Bollika, Wollika, can't you see Chickery chick is me?"
and it goes on with more verses............... Written by Sylvia Dee/Sidney Lippman
I cut a tiny bit of each for my porch bouquet. Most of the dill weed plants - and there are many, grow at the road's edge across the lake where we used to live. I had a garden full of dill for making my pickles. I wonder if the seed spread? That was over twenty years ago but I remember well its aroma. These have already gone to seed but brought back garden memories. Perhaps I shall save some seeds.
(this is a photo from the internet showing the seeds)
During the quiet peace on the dirt road, I spent time with this lovely butterfly. Here are just a few of the shots I took as it flew and landed numerous times - all within my view. A link to more information is posted below in case you would like to learn more.
please click on image to view details
Below is the link to learn all about the Eastern Tiger Swallowtail Butterfly. I was very amazed to find so much about this and also happy that we have Joe Pye Weed and Milk Thistle all around here that feeds this beautiful insect.
There is horrendous damage here is the NE tier of Pennsylvania due to heavy rainstorms. Our daughter had her flowerbed mulch and plants wash down to her front door. Her husband had mud and debris flow into his garage where he does mechanical repairs. Their cellar was flooded with the mud and water. The koi fish pond overflowed. The roadway above their home discharged right onto their property as the water ran downhill. I just read about many others in our area and it is awful for everyone who has damage.
Meanwhile, back here at the lake, the grass is green and the drains and catchbasins near our place are running well. The water behind the cabin in the ditch was almost touching the bottom log, but we were lucky this time. Up the road from us there was an area of flooding from the hillside and across the lakefronts into the lake, but it wasn't really too severe compared to other places in our area. We have had heavy and lasting downpours three days in a row.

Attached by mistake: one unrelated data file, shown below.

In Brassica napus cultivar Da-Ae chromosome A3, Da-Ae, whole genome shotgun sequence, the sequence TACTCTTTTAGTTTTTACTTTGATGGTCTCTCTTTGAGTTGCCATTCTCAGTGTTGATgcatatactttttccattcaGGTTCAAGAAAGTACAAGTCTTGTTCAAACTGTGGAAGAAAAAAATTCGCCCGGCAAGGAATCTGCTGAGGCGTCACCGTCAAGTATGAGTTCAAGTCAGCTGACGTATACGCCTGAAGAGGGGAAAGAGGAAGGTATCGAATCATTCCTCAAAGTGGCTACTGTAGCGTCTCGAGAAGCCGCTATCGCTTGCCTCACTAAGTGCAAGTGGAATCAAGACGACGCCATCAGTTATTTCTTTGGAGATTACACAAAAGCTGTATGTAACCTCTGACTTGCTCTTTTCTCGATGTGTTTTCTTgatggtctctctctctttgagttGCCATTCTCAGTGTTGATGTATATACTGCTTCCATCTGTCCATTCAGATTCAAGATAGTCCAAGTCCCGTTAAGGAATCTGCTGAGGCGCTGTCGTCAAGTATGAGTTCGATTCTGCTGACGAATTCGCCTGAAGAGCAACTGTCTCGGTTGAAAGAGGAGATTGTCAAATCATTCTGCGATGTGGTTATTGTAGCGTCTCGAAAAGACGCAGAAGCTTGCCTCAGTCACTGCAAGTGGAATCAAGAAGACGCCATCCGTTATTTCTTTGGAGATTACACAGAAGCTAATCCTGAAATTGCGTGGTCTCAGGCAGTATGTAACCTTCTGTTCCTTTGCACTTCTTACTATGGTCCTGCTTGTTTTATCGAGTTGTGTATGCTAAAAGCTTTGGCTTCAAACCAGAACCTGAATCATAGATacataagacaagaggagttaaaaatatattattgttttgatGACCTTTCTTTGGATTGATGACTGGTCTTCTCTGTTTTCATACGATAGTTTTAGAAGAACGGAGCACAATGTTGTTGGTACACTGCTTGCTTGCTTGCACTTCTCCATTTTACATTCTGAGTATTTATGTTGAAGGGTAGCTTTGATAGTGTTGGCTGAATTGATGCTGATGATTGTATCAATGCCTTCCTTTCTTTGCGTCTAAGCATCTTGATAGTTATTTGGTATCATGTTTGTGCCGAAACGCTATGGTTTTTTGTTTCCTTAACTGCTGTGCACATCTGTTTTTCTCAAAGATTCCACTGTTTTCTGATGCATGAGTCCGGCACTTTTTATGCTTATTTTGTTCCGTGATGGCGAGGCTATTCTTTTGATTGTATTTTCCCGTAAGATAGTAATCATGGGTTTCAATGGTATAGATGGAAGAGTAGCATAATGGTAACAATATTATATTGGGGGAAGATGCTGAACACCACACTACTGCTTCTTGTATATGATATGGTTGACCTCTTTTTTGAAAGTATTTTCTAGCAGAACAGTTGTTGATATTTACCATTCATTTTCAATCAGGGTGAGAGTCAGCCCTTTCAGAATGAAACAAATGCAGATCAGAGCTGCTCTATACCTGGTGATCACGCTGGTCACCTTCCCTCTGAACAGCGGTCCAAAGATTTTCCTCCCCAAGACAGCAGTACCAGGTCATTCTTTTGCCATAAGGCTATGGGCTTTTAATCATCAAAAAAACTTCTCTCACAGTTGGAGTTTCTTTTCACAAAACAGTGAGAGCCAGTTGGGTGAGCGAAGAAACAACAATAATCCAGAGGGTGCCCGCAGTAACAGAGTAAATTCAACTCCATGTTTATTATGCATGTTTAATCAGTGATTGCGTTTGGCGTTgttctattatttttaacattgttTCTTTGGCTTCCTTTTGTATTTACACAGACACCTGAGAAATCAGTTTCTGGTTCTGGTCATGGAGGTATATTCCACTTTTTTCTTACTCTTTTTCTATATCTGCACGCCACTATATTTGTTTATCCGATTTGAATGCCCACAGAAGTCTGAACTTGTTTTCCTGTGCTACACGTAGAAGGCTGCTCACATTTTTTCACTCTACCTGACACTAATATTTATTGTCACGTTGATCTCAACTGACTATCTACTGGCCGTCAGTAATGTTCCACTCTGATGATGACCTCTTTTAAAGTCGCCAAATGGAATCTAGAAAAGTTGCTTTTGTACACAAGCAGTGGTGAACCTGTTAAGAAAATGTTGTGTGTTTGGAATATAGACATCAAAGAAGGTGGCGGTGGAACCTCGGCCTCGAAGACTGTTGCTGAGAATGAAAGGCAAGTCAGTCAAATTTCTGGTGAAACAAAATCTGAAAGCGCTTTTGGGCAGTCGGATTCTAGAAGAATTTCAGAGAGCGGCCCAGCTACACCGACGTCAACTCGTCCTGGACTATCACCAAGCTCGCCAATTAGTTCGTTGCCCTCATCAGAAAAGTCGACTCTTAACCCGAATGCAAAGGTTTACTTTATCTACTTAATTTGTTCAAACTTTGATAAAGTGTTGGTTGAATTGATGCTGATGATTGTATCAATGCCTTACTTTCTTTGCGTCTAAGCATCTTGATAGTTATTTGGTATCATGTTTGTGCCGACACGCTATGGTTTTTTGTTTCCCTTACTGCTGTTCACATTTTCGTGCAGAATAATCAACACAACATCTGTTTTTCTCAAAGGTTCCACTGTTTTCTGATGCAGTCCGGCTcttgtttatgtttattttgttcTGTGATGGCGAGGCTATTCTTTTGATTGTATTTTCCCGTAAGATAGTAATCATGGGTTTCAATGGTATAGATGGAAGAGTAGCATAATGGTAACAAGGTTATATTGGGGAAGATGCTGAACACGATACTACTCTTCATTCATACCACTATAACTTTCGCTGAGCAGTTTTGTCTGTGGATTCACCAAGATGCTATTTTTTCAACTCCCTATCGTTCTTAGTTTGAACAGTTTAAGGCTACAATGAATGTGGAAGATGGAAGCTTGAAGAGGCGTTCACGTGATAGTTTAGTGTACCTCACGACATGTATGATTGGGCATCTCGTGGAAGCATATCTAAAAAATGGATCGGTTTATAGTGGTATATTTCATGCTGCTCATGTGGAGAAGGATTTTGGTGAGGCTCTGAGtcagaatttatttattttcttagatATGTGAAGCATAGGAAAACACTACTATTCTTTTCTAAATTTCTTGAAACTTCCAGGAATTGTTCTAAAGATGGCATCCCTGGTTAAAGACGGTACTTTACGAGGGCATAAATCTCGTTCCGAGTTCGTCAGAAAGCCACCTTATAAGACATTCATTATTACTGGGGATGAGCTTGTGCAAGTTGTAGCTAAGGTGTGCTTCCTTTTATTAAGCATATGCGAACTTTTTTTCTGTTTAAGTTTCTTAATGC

I wandered out and took some pictures Monday morning. The Joe Pye Weed is doing very well at the beach edge. My Fuschia plant is happy that it isn't too hot. The Seedum promises to grow higher, heavier and topple over again as usual in the fall, and the little rose plant enjoys the daily bath it seems and even holds water in its petals. The humming birds are very busy and territorial now as they vie for the prime seat at the feeder for a sweet drink.
Please click on image to view larger
I will show you my friendly Tiger Swallowtail drinking at the Milk Thistle another day. I took many pictures of it as I took a drive in the golf car. That is a great way for me to get around now.
Our two granddaughters came for a visit from NY Saturday. What a thrill it was to see them in person! Their mother lived with us in 1976-77 and our first granddaughter was born at our local hospital. I was the birthing coach when our son was in the Navy at the time and his pregnant wife came to live with us for a while. The mother and child stayed for a few months and then our son moved his family South. They returned a year later for a short visit along with with a second baby daughter.
After 40 years we were pleased to share stories and photos and just enjoyed being together. Our daughter, their Aunt who lives nearby came and visited when they were here, and took them to see their Great Uncle who lives close. He remembers their father, who died after a car accident in 1994 at the age of 37. Our firstborn granddaughter has 4 children, ages 23, 22, 19, and 14. She is already a grandmother. The other has two daughters, ages 23 and 19.
They love it here at the lake and one of them is even considering the purchase of a home in the area.
Of course photos were taken. The first two are mine.
These are their cell phone images.
I didn't remember that the sun shining in the windows would not be a good thing for automatic eye on the phones.